• me: Were you upset that abortion was strictly illegal in Egypt? Or how about Costa Rica, a much more popular vacation destination for Californians than most of the states where the Supreme Court’s return of this issue to the states would result in the law being changed? Do Californians protest the illegality of abortion in Costa Rica?
  • Bay Area Righteous: I was “upset” about all sorts of things in Egypt. We were in Cairo on January 25, 2011, the day the revolution began there. Learned a lot about their oppressive regime at the time. And since. But the difference (same for Costa Rica) is that it’s not our country. We have no standing there. The same is true about Arkansas, but unlike Costa Rica, we do have political interactions with Arkansans. We both vote for people in the House, Senate, White House, etc. Arkansans have influence over federal aspects of Californians. That’s not so for Costa Ricans.
  • Bay Area Righteous: I don’t avoid Arkansas only because of their stance on abortions.
  • me: So you would celebrate every additional abortion in Arkansas because it would mean one fewer person who could potentially vote for policies that you don’t like at the national level?
  • Portland (Oregon) Righteous friend of the Bay Area Righteous guy: master of the straw man! I’m against the upcoming ruling. It limits freedom and will likely pave the way to erosion of more freedoms. And until the crowd that applauds the decision also works for the rights and needs of the born, then I’ll gladly continue being sanctimonious.
  • me: How would [our mutual friend in San Francisco’s] freedom be limited by the Supreme Court saying that abortion was not a federal matter? Wouldn’t it be increased? The California legislature and Gavin Newsom would be free to establish any laws (or no laws) related to abortion that they desired. Or are you saying that Californians will somehow vote themselves into slavery (“un-freedom”) at the state level? ([our friend] has already explained that, even prior to this leaked draft, he was boycotting any state that he does not consider to be “liberal” so he is not going to travel to any place where a Republican might have any influence on abortion laws.)
  • Portland Righteous: I don’t really care about how this law affects [our friend]. It’s likely that any actual effects will be limited to his relations living in affected states. Though he might change his actions by giving more to pro-choice causes and maybe even host an abortion refugee from one of the affected states. It might affect other California residents who might consider relocation — depending on their level of tolerance for increased state scrutiny of reproductive rights. Being an Oregon resident, my state is actively supporting Idaho residents in need of abortion services though money and hosting. Anyway, bummer about how the state is getting all up in people’s business.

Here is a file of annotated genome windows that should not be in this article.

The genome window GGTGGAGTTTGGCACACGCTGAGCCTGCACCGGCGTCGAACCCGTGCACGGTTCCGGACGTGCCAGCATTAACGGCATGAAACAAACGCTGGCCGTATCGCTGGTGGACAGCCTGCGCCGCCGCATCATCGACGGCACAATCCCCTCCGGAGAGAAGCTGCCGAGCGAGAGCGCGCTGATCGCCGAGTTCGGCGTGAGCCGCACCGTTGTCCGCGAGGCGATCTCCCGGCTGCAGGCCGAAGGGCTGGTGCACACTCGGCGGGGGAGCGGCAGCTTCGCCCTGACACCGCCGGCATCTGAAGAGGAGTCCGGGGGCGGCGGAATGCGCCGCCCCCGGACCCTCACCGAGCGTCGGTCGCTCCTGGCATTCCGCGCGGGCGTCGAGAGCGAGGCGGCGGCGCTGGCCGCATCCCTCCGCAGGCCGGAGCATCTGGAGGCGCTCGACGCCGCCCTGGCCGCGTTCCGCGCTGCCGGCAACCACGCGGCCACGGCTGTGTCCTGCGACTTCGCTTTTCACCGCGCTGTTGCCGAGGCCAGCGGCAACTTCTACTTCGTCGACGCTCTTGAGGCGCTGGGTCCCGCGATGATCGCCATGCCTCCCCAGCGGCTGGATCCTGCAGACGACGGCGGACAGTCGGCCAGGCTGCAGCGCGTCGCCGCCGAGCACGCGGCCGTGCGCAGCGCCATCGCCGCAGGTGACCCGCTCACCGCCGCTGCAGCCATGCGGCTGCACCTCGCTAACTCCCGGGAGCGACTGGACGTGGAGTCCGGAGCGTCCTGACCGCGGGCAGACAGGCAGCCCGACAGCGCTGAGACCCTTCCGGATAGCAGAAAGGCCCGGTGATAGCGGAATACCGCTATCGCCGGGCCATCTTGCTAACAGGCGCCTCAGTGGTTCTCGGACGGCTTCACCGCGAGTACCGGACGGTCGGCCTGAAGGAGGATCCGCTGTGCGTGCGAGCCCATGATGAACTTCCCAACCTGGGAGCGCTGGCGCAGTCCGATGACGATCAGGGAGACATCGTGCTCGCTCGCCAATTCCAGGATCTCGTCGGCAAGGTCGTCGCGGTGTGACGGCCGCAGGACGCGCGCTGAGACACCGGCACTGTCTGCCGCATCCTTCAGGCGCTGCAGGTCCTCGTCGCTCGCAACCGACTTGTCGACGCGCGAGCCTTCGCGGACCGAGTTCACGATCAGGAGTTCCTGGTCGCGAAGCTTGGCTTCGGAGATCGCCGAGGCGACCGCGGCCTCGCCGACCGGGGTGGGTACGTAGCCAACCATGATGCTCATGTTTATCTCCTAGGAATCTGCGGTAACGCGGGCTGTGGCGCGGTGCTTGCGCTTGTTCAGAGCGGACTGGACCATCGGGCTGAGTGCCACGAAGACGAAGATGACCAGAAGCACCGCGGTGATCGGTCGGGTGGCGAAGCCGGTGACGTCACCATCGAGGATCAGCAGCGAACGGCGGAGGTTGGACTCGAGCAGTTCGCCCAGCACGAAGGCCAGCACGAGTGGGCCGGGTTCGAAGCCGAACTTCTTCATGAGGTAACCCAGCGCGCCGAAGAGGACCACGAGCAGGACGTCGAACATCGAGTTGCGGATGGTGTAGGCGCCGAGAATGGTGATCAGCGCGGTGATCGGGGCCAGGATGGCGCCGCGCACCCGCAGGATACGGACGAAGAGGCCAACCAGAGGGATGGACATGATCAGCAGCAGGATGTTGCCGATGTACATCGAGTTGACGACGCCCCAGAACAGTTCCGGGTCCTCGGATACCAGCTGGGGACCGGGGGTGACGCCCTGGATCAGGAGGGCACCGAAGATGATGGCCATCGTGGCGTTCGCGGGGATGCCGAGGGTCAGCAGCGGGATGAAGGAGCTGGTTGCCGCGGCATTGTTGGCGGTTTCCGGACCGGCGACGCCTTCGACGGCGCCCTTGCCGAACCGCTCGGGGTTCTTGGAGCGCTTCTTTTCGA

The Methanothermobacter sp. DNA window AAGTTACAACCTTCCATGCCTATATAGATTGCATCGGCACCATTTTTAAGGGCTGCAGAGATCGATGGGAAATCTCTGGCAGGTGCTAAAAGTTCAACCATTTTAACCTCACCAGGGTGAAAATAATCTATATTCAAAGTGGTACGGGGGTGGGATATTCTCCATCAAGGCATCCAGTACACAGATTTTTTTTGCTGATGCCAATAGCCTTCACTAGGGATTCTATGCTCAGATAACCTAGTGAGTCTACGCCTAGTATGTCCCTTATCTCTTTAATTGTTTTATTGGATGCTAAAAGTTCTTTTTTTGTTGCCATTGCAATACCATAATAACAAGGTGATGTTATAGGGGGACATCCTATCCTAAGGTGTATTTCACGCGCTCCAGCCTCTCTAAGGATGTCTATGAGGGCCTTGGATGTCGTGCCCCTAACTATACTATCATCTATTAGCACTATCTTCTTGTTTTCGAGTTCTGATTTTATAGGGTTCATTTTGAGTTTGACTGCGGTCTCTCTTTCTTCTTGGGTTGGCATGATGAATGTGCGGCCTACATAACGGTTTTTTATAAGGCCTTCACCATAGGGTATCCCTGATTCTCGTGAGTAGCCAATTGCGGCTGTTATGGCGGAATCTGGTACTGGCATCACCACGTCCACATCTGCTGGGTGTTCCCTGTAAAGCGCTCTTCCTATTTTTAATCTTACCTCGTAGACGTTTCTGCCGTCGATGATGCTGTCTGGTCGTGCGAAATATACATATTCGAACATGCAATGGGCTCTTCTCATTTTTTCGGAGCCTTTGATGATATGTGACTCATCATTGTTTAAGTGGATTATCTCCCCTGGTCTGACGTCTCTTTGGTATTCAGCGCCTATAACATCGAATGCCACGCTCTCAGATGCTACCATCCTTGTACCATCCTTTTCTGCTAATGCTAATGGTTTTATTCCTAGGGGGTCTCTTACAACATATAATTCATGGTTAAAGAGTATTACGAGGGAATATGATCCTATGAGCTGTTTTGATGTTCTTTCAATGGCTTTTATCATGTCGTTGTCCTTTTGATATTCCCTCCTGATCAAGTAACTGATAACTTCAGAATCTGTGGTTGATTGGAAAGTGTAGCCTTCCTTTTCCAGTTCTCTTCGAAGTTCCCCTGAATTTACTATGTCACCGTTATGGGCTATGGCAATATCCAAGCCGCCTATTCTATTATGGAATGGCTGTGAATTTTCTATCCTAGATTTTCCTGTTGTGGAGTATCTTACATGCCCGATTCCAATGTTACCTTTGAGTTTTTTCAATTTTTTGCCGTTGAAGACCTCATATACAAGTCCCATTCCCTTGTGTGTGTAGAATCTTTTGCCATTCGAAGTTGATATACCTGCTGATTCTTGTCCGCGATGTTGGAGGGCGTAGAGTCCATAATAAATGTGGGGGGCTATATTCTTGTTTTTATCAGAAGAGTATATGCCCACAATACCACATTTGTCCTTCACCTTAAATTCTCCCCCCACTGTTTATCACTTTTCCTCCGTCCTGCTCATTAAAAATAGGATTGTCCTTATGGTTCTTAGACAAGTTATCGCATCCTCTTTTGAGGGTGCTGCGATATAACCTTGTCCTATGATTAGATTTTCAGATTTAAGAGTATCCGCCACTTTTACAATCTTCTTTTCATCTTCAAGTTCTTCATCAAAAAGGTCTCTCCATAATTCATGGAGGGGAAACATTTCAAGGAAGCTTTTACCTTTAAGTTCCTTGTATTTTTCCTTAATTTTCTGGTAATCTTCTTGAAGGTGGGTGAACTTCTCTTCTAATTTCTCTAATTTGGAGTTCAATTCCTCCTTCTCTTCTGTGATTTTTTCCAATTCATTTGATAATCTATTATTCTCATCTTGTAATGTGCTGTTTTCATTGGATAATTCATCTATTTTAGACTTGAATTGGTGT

• me: why do [our friend’s] relations choose to live in states that [our friend] had found (well prior to 2022) sufficiently deplorable to boycott and never visit?
  • me: the effects that you cite on OR and CA residents all sound positive to me. You now have a charitable cause that you believe in. When you take in a refugee or give money you will feel better about yourself and your life. See “Being Generous Really Does Make You Happier” (TIME) for some references.

Given that, from these Democrats’ point of view, the U.S. is already functionally split up into at least two countries (one good and one bad), why is the availability of on-demand abortion in the bad sub-country of more interest to someone who lives in the good sub-country than the availability of on-demand abortion in, say, Costa Rica? (the latter being a matter of no interest at all to the people who are outraged regarding the potential unavailability of abortion in Idaho)

Another example, this time from a woman in her early 50s who lives in Maskachusetts (she divorced her husband some years ago and therefore is not subject to male supervision):